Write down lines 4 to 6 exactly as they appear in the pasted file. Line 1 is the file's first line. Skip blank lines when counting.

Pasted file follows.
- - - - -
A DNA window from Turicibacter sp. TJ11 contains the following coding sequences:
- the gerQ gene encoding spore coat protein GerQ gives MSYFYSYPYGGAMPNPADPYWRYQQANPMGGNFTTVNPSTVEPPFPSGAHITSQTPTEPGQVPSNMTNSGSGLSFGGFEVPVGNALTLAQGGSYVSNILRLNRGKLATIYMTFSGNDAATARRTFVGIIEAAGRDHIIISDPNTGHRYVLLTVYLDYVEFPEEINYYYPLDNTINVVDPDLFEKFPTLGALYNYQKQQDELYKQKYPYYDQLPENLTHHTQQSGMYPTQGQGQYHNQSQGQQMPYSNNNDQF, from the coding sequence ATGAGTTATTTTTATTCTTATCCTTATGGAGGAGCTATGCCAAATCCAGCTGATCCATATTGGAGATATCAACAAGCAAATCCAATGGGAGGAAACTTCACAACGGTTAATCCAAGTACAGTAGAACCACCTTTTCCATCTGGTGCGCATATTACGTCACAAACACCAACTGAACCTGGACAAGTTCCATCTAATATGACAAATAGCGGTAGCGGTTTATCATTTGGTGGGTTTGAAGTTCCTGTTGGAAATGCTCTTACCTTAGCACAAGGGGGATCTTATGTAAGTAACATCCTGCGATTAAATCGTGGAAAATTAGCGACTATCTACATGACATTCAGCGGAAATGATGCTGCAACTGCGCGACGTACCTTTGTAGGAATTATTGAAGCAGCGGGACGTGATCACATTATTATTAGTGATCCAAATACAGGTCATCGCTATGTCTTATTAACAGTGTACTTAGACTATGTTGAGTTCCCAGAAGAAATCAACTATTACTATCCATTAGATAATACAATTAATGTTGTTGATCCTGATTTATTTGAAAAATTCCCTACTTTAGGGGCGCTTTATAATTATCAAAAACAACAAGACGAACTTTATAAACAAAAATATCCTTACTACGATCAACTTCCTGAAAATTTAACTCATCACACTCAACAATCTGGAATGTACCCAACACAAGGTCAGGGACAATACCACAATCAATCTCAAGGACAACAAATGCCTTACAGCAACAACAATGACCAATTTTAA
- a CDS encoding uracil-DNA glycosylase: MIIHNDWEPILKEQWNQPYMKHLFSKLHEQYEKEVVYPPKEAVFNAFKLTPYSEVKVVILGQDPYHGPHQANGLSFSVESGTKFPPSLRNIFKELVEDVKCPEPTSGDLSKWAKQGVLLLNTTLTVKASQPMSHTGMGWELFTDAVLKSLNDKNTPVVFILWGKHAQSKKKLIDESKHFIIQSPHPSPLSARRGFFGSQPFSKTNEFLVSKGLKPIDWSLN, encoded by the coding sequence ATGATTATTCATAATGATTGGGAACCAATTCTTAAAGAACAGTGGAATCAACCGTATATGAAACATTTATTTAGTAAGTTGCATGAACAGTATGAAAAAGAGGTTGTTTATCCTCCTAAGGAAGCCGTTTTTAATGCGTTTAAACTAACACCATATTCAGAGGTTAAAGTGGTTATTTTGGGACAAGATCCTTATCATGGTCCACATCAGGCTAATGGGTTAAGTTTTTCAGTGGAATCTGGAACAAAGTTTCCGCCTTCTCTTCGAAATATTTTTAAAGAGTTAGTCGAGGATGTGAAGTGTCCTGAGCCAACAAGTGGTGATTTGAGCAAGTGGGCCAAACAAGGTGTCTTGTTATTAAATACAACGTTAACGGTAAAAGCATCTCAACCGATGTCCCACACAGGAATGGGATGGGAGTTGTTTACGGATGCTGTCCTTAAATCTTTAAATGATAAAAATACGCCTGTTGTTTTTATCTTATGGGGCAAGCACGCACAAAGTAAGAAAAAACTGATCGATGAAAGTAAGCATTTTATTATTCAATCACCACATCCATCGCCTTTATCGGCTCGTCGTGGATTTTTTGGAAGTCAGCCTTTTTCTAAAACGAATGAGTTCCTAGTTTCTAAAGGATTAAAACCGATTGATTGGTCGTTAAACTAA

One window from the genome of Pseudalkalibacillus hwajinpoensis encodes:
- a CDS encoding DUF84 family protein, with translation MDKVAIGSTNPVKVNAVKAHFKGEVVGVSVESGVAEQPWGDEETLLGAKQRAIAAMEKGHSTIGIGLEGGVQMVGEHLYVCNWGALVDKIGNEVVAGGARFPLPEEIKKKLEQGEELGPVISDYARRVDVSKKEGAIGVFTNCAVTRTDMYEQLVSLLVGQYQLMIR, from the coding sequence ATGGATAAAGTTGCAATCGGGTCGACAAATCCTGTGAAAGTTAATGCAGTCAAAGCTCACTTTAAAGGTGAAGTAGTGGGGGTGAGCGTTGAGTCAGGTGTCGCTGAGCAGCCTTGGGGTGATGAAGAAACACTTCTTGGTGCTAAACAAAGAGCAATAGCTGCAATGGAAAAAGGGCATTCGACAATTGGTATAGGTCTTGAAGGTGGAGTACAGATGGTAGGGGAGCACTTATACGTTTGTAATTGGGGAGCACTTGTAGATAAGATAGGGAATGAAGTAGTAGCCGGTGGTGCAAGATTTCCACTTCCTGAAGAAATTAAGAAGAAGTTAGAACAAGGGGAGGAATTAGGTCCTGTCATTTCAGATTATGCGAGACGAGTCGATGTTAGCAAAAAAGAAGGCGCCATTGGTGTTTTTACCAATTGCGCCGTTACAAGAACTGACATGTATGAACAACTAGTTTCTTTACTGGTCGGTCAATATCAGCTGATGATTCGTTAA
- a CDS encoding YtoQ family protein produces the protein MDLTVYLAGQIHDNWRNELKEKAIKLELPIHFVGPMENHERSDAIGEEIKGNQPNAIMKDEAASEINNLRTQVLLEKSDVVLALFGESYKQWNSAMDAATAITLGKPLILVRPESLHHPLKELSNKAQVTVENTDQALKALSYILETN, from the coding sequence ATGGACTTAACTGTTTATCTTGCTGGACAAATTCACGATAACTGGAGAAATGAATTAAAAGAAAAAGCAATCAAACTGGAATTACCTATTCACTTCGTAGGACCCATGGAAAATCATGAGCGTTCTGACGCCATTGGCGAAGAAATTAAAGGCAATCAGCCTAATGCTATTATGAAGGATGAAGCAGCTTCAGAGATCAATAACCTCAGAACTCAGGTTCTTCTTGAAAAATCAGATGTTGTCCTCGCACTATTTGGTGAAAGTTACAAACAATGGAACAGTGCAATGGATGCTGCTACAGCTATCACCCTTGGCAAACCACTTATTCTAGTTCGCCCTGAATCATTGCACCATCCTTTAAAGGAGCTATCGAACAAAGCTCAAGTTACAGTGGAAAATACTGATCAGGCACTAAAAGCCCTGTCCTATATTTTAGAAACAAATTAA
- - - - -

One window from the genome of Pseudalkalibacillus hwajinpoensis encodes:
- a CDS encoding DUF84 family protein, with translation MDKVAIGSTNPVKVNAVKAHFKGEVVGVSVESGVAEQPWGDEETLLGAKQRAIAAMEKGHSTIGIGLEGGVQMVGEHLYVCNWGALVDKIGNEVVAGGARFPLPEEIKKKLEQGEELGPVISDYARRVDVSKKEGAIGVFTNCAVTRTDMYEQLVSLLVGQYQLMIR, from the coding sequence ATGGATAAAGTTGCAATCGGGTCGACAAATCCTGTGAAAGTTAATGCAGTCAAAGCTCACTTTAAAGGTGAAGTAGTGGGGGTGAGCGTTGAGTCAGGTGTCGCTGAGCAGCCTTGGGGTGATGAAGAAACACTTCTTGGTGCTAAACAAAGAGCAATAGCTGCAATGGAAAAAGGGCATTCGACAATTGGTATAGGTCTTGAAGGTGGAGTACAGATGGTAGGGGAGCACTTATACGTTTGTAATTGGGGAGCACTTGTAGATAAGATAGGGAATGAAGTAGTAGCCGGTGGTGCAAGATTTCCACTTCCTGAAGAAATTAAGAAGAAGTTAGAACAAGGGGAGGAATTAGGTCCTGTCATTTCAGATTATGCGAGACGAGTCGATGTTAGCAAAAAAGAAGGCGCCATTGGTGTTTTTACCAATTGCGCCGTTACAAGAACTGACATGTATGAACAACTAGTTTCTTTACTGGTCGGTCAATATCAGCTGATGATTCGTTAA
- a CDS encoding YtoQ family protein produces the protein MDLTVYLAGQIHDNWRNELKEKAIKLELPIHFVGPMENHERSDAIGEEIKGNQPNAIMKDEAASEINNLRTQVLLEKSDVVLALFGESYKQWNSAMDAATAITLGKPLILVRPESLHHPLKELSNKAQVTVENTDQALKALSYILETN, from the coding sequence ATGGACTTAACTGTTTATCTTGCTGGACAAATTCACGATAACTGGAGAAATGAATTAAAAGAAAAAGCAATCAAACTGGAATTACCTATTCACTTCGTAGGACCCATGGAAAATCATGAGCGTTCTGACGCCATTGGCGAAGAAATTAAAGGCAATCAGCCTAATGCTATTATGAAGGATGAAGCAGCTTCAGAGATCAATAACCTCAGAACTCAGGTTCTTCTTGAAAAATCAGATGTTGTCCTCGCACTATTTGGTGAAAGTTACAAACAATGGAACAGTGCAATGGATGCTGCTACAGCTATCACCCTTGGCAAACCACTTATTCTAGTTCGCCCTGAATCATTGCACCATCCTTTAAAGGAGCTATCGAACAAAGCTCAAGTTACAGTGGAAAATACTGATCAGGCACTAAAAGCCCTGTCCTATATTTTAGAAACAAATTAA